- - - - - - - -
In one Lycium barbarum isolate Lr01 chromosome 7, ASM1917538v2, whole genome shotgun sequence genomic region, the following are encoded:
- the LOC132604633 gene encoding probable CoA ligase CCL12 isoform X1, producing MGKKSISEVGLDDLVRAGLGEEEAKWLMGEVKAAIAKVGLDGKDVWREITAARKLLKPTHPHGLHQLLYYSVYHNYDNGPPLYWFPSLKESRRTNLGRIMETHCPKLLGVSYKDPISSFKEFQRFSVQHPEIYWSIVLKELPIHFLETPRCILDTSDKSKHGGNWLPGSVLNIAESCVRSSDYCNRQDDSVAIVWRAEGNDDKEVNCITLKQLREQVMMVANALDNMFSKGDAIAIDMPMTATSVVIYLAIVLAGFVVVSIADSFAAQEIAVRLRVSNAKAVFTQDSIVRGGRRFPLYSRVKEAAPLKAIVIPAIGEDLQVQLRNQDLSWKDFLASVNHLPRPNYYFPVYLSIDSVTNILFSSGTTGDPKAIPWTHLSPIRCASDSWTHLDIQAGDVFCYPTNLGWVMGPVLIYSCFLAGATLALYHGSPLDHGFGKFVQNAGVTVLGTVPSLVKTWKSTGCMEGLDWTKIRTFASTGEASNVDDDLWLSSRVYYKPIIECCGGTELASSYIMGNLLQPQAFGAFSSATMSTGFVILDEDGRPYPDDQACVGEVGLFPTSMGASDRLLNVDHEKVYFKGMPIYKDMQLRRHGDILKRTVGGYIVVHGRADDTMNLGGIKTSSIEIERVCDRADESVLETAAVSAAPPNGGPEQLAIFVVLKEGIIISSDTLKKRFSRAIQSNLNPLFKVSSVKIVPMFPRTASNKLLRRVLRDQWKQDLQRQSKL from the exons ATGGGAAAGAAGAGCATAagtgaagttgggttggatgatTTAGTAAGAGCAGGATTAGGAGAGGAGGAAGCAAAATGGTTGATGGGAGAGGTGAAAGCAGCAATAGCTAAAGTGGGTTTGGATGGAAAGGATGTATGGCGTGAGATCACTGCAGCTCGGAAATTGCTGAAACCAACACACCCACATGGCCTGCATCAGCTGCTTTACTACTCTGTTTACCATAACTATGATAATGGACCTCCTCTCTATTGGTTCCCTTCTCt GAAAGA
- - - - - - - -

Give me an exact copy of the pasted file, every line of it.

In one Lycium barbarum isolate Lr01 chromosome 7, ASM1917538v2, whole genome shotgun sequence genomic region, the following are encoded:
- the LOC132604633 gene encoding probable CoA ligase CCL12 isoform X1, producing MGKKSISEVGLDDLVRAGLGEEEAKWLMGEVKAAIAKVGLDGKDVWREITAARKLLKPTHPHGLHQLLYYSVYHNYDNGPPLYWFPSLKESRRTNLGRIMETHCPKLLGVSYKDPISSFKEFQRFSVQHPEIYWSIVLKELPIHFLETPRCILDTSDKSKHGGNWLPGSVLNIAESCVRSSDYCNRQDDSVAIVWRAEGNDDKEVNCITLKQLREQVMMVANALDNMFSKGDAIAIDMPMTATSVVIYLAIVLAGFVVVSIADSFAAQEIAVRLRVSNAKAVFTQDSIVRGGRRFPLYSRVKEAAPLKAIVIPAIGEDLQVQLRNQDLSWKDFLASVNHLPRPNYYFPVYLSIDSVTNILFSSGTTGDPKAIPWTHLSPIRCASDSWTHLDIQAGDVFCYPTNLGWVMGPVLIYSCFLAGATLALYHGSPLDHGFGKFVQNAGVTVLGTVPSLVKTWKSTGCMEGLDWTKIRTFASTGEASNVDDDLWLSSRVYYKPIIECCGGTELASSYIMGNLLQPQAFGAFSSATMSTGFVILDEDGRPYPDDQACVGEVGLFPTSMGASDRLLNVDHEKVYFKGMPIYKDMQLRRHGDILKRTVGGYIVVHGRADDTMNLGGIKTSSIEIERVCDRADESVLETAAVSAAPPNGGPEQLAIFVVLKEGIIISSDTLKKRFSRAIQSNLNPLFKVSSVKIVPMFPRTASNKLLRRVLRDQWKQDLQRQSKL from the exons ATGGGAAAGAAGAGCATAagtgaagttgggttggatgatTTAGTAAGAGCAGGATTAGGAGAGGAGGAAGCAAAATGGTTGATGGGAGAGGTGAAAGCAGCAATAGCTAAAGTGGGTTTGGATGGAAAGGATGTATGGCGTGAGATCACTGCAGCTCGGAAATTGCTGAAACCAACACACCCACATGGCCTGCATCAGCTGCTTTACTACTCTGTTTACCATAACTATGATAATGGACCTCCTCTCTATTGGTTCCCTTCTCt GAAAGA